Leland Creed Grumbles
AAAP Hall of Honor

Leland Grumbles was born in Star City, Arkansas (1921) and attended Texas A&M College where he worked his way through school on the college poultry farm, earning his veterinary degree in 1945.  After a year in private practice, he joined the University of Rhode Island as an assistant professor, under John Delaplane.  Grumbles and Delaplane collaborated on coccidiosis research, establishing a relationship that would continue for the next decade.  Grumbles relocated to Louisiana State University in 1948 and then, a year later, rejoined Delaplane at Texas A&M.
At Texas A&M Grumbles became part of an active research team that contributed to research on Newcastle disease, chlamydiosis, mycoplasmosis, and Salmonellosis.  He earned his M.S. degree in 1957, working on infectious sinusitis of turkeys.  Upon the untimely death of John Delaplane, Grumbles was named department chair in 1957.  He stepped down as chair in 1977 and returned to teaching and research.
Lee Grumbles played a seminal role in the inception of the American Association of Avian Pathologists (AAAP).  As the chair of the poultry section of the annual meeting of the American Veterinary Medical Association, he called for the organizational meeting in Cleveland (1957) and was elected chairman of the organizing committee that developed the initial constitution approved in 1958.
He served as president of AAAP (1974-1975) and was editor of the journal, Avian Diseases (1967-1973).  As chair of the AAAP History Committee, he helped establish the official historical archives at Iowa State University and, with Charles Hall, authored a 30-year history of the organization.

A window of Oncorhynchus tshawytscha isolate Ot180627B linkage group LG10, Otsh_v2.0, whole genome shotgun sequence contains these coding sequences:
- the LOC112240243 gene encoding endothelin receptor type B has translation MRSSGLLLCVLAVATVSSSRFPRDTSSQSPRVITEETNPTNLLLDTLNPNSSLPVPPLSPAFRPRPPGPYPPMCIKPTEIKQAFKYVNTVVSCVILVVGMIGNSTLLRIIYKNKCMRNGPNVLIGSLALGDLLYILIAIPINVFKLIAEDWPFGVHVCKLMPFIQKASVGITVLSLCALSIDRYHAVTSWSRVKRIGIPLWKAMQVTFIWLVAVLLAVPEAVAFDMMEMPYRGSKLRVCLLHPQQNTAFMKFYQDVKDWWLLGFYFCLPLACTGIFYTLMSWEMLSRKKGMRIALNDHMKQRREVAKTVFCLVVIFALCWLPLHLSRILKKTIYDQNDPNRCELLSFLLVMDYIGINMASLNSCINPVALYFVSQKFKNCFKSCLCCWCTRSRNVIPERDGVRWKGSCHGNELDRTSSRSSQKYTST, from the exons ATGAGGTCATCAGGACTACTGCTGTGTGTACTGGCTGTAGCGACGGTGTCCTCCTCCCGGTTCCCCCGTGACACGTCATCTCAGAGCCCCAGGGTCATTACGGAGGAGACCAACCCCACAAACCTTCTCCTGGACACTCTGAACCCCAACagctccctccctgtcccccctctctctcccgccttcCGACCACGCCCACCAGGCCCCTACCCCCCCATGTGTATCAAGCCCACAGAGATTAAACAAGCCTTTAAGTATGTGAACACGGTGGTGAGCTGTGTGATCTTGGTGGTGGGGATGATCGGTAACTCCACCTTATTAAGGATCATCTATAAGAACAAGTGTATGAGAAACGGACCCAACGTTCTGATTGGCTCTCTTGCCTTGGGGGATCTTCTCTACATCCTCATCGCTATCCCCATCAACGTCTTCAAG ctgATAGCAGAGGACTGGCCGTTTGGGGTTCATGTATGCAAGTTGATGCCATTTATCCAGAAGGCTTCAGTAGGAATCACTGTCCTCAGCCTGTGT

He was a charter diplomate the American College of Veterinary Microbiologists and a member of its board of governors and examination committee.  He also helped establish the Southern Conference on Avian Diseases (SCAD) and was its first president.
He has received several awards and recognitions including the AAAP Special Service Award and AAAP Life Membership.
Lee and his wife, Helen, lived in College Station, TX, enjoying their home in the country where fishing, camping and horseback riding were common pursuits.  They had two daughters.  Lee was an avid fan of “Aggie” sports. After his death in 2006, his long-time colleague, Charlie Hall, wrote that Lee “loved life, was a leader, was fair and compassionate, loved his chosen field, and had an uncanny ability to sense a “need” and meet it.”